When composing a long post it is a good idea to do it on notepad, wordpad, or the like and then copy and paste it onto the forum.
An alternative is to compose directly onto the forum and then highlight, right click, and "copy" your post periodically and/or before taking any action, that way if you come up with a blank screen after submitting or previewing your post, you can easily paste it back on to the screen. So either way, it is wise to do some sort of back up in order to avoid what can be a very frustrating experience.
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Re: Catastrophic evolution vs "punctuated equilibrium"

Unread postby Sparky » Mon May 07, 2012 9:05 am

webo-
What's more the fossil record persistent shows that whales have always been whales,-


I thought that the evolutionary theory was that, at a far distant time, a raccoon size animal began feeding in shallow water and adapted to become a whale. :?
***********************************


A point: INTELLIGENCE. 1. a : the ability to learn-

Does that sound like "evolution"?

So, evolutionary designed would be equal to intelligent design?!.. :D
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Re: Catastrophic evolution vs "punctuated equilibrium"

Unread postby webolife » Mon May 07, 2012 11:56 am

Sparky, you 'd be very surprised [or maybe not?] to see how little evidence there is for the evolution of whales from land creatures. Whales have variously been described as having descended from cows, dogs, and some imagined racoon-like animal. The most recent twist in the saga was an indentation found in the back of the skull that reminded some paleobiologists of a similarly dented skull in an otherwise unrelated reptilian. Talk about grasping at straws! It is entirely illogical to boot, that any creature having spent a billion years to evolve from the sea to spend another hundred thousand going back. On top of that there are two very specialized subgroups of whales, the baleens and the toothed, and no evidentiary channel between the two completely different morphologies! But because they are true mammals, the evolutionary paradigm must have them evolving from land mammals. Remember, every tiny step in evolution must be by the process of accumulation of accidental mutations -- the more time you give it, the worse your case becomes, since mutations are 99.9% deleterious to the genome, so no, I would not agree that the "ability to learn" has any relation to evolution. That is a Lamarckian idea, by the way, that acquired traits may be inherited. No matter how much you learn in a lifetime, your kids will be born tabla rasa. And no animal can evolve by "needing to adapt" if the process is governed by random mutation and natural selection.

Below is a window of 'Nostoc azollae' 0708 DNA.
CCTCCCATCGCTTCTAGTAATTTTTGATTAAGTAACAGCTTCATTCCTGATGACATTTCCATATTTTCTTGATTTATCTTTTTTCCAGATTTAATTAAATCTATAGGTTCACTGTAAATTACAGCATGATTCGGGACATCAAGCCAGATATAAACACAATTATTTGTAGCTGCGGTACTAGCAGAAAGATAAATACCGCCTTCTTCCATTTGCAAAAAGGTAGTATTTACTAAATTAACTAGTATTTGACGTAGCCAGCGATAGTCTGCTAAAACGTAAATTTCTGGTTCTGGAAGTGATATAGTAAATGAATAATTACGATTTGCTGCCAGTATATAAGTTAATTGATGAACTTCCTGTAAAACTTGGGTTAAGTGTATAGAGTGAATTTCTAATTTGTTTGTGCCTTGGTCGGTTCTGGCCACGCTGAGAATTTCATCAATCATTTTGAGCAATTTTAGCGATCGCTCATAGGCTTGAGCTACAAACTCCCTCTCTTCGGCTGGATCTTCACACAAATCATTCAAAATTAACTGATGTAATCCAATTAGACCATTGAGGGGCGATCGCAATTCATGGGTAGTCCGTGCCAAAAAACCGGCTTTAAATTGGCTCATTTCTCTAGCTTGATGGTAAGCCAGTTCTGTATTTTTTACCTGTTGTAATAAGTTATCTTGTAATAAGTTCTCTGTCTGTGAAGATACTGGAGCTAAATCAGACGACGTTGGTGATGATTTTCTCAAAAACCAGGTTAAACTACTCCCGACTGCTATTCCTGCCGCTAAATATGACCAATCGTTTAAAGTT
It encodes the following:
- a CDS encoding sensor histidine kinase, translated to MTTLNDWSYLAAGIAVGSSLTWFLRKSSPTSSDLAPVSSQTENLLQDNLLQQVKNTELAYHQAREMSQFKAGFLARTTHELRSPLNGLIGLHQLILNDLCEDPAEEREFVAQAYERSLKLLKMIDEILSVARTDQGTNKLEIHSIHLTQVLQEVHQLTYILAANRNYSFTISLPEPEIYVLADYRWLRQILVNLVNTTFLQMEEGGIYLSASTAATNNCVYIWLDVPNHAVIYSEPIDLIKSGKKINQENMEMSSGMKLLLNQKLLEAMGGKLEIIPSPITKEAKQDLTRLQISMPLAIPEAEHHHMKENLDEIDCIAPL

Intelligence is far more than the ability to learn, you can teach a stupid machine [computer] to do that... the ability to design is a much loftier conception, I would say. To program a computer requires intelligence, but the machine can know only two things, On and Off, 1 and 0.